Investment Update – March 2020

The first quarter of 2020 will forever be remembered for delivering one of the greatest health and economic shocks of all time. The economic damage was an inevitable consequence of governments worldwide taking unprecedented action to curb the spread of the novel coronavirus that emerged in China in December 2019.

With numerous countries enacting harsh measures to reduce person-to-person spread of the virus, many sectors of most economies effectively ground to a halt. Tourism, travel, entertainment and hospitality were particularly badly affected, but the fallout will be felt far and wide for some time to come.

By The Numbers

Financial markets (and many governments) were slow to appreciate the magnitude of the coronavirus threat. Major share markets rose steadily, setting record highs on 20 February, then, as the likely economic consequences of tackling coronavirus became apparent, markets plunged. From its peak of 7,163 the Australian S&P/ASX 200 index fell to 4,546 on 23 March. A rally then saw the index rise to 5,077 at the end of March, 24% down from the start of the quarter.

In the US, the S&P 500 fell 34% from top to bottom. The MSCI All-Country World Equity Index dropped 35%. Both indices recovered ground at the end of the quarter to limit January to March losses to 18% and 21% respectively.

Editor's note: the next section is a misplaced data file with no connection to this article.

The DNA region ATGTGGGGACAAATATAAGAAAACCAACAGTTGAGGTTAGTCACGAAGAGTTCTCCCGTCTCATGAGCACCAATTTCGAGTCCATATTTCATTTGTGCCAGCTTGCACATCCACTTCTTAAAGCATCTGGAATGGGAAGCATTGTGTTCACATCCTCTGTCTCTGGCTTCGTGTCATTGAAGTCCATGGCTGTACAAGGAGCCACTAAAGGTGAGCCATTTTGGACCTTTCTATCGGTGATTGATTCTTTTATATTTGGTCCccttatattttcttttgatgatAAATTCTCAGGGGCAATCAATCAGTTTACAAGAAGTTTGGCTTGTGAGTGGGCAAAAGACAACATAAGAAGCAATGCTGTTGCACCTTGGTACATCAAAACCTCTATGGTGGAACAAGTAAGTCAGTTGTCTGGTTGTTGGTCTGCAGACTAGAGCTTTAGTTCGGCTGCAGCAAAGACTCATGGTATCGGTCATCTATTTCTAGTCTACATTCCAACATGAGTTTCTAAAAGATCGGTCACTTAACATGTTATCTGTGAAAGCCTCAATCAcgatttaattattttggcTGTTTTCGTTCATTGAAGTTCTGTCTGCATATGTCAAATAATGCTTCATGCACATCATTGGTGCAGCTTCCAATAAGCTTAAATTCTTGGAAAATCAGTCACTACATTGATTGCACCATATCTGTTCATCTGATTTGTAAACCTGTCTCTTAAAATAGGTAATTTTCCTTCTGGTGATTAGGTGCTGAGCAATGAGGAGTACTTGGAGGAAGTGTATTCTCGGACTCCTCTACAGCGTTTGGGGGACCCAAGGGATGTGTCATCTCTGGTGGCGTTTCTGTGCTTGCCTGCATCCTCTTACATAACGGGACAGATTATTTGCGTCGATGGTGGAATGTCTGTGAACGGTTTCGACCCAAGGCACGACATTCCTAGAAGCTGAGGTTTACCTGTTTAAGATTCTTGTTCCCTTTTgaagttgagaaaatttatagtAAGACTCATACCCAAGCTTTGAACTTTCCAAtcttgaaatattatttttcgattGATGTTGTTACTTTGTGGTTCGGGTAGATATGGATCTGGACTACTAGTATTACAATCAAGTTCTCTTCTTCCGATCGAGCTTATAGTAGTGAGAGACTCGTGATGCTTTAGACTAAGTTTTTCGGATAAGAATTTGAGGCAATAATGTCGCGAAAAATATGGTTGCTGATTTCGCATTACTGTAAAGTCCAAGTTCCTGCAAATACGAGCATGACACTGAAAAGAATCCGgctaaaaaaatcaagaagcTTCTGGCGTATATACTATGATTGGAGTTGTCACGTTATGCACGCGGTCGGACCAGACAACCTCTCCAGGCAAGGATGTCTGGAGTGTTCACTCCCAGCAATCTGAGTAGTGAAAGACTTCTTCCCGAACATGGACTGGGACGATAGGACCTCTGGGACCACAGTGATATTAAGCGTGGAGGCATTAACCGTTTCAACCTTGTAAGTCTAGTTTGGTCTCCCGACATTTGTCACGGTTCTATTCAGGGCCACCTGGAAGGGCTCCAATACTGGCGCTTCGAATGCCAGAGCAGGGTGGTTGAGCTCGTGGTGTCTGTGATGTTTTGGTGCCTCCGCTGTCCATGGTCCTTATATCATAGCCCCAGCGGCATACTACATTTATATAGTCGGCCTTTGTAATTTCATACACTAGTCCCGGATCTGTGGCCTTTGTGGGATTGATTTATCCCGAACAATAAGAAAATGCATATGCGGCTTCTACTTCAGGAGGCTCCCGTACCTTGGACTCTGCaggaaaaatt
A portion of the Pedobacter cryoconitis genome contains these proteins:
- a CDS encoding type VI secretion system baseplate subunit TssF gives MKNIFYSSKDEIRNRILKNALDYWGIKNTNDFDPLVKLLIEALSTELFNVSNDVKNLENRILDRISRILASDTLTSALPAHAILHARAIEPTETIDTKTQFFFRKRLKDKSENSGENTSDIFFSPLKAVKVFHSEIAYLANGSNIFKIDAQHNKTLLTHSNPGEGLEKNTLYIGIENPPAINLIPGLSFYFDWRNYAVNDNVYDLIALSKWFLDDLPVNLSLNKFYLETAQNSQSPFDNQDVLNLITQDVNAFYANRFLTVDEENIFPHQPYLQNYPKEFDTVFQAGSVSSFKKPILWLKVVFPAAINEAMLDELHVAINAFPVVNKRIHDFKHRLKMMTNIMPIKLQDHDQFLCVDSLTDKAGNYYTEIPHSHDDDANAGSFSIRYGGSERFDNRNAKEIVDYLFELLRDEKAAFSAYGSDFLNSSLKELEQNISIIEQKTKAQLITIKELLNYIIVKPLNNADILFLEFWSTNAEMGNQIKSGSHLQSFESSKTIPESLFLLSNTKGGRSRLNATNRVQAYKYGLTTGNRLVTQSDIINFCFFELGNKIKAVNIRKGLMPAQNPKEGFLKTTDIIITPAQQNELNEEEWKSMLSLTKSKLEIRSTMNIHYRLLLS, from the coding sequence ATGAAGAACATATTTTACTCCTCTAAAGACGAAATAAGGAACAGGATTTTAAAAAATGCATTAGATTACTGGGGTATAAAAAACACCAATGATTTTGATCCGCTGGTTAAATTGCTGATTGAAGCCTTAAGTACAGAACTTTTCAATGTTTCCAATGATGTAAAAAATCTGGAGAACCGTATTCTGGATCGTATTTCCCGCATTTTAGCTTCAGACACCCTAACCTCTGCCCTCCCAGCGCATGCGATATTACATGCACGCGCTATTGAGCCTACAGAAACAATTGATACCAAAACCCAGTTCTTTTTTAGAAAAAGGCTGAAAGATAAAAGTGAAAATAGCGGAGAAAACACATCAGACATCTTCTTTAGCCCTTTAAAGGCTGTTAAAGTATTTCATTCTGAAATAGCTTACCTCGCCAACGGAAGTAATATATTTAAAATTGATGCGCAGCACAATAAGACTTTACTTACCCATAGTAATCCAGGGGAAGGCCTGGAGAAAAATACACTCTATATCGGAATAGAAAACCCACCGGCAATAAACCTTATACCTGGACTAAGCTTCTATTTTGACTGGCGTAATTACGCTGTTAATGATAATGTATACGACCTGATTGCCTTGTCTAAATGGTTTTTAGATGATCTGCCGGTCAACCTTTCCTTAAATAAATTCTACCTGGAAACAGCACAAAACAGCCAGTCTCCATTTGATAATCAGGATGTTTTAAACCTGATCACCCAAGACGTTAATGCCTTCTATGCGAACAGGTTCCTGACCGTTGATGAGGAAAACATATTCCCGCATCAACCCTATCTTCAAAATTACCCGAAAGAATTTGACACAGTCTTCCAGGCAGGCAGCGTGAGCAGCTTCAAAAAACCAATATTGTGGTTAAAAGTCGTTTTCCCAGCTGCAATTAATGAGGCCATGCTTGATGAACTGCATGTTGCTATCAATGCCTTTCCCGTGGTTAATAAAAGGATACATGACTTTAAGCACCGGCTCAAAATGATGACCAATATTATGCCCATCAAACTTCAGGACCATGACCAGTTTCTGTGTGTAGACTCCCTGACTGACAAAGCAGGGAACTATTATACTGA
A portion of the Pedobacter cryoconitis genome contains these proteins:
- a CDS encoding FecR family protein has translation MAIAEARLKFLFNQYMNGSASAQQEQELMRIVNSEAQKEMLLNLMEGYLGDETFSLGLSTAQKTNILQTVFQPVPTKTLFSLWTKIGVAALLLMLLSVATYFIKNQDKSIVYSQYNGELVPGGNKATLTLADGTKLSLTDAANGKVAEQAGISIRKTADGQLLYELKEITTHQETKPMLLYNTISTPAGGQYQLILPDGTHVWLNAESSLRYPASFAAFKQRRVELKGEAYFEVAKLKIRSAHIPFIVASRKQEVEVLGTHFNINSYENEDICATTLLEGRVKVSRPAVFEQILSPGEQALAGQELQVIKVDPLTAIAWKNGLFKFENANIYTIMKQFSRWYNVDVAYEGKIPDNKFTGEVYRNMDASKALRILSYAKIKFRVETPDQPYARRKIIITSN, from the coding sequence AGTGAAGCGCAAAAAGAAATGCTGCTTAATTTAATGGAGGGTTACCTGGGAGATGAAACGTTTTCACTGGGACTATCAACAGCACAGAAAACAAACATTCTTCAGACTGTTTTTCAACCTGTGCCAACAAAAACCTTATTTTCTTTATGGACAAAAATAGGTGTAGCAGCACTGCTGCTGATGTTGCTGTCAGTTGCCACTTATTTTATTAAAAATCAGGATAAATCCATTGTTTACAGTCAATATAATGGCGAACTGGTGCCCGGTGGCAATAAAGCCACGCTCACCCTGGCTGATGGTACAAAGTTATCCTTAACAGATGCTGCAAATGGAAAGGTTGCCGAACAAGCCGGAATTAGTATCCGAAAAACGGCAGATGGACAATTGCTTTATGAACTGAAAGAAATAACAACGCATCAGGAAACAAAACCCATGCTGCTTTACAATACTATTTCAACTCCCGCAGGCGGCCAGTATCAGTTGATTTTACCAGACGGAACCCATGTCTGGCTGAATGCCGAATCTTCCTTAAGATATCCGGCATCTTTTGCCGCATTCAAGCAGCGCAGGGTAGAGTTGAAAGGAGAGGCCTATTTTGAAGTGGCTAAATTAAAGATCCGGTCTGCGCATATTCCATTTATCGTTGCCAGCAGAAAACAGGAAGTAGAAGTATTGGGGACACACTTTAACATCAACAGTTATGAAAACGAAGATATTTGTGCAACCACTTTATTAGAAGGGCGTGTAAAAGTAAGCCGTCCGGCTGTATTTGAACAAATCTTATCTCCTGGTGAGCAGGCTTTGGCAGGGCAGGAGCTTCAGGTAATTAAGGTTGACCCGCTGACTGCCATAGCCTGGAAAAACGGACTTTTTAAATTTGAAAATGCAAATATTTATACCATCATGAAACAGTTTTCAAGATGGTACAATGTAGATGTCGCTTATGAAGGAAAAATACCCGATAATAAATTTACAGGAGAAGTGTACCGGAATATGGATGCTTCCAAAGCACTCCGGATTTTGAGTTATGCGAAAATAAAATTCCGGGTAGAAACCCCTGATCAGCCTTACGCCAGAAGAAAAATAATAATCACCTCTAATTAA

The Reserve Bank moved quickly to further cut interest rates to 0.25%. This is as low as the RBA is prepared to go, with the Governor indicating this rate will be with us for several years to come. Partly in response, and partly due to investors seeking the relative safety of the US dollar, the Australian dollar plunged from US$0.66 US to US$0.55. It then staged a partial recovery to end the quarter at US$0.61. Falls against other currencies were less severe.

Massive Stimulus

Governments around the world responded with programs that will, over time, pump almost unimaginable sums of money into the economy – hundreds of billions of dollars in Australia, trillions in the US.

The focus is on helping employers retain staff, to provide income support to people who do lose their jobs, and to assist pensioners. One aim is to minimise economic disruption now to facilitate a quicker recovery once coronavirus is brought under control.

Outlook and Implications for Investors

Only time will tell how long it will take for the virus to be brought under control, and for normal life and business activity to resume, in Australia and in other countries. What is clear is that governments around the world have committed massive amounts of stimulus, which can be expected to take effect eventually. This could mean that a recovery in financial markets, triggered by good news about the virus and/or case numbers, might be just as sudden and substantial as the crash. On that basis, investors may wish to continue accumulating growth assets while they are cheap, or else holding steady for a recovery over time.

Economic indicators – 27 March 2020                   1 year % excluding dividends

Australia: ASX 200


Japan: Topix


China: CSI 300


UK: FTSE 100


US: S&P 500


Australia: Current at 27 March 2020


$AUS : $US


Official interest rates (%)


Australian 10-year bond yield (%)



Published : 23 Apr 2020

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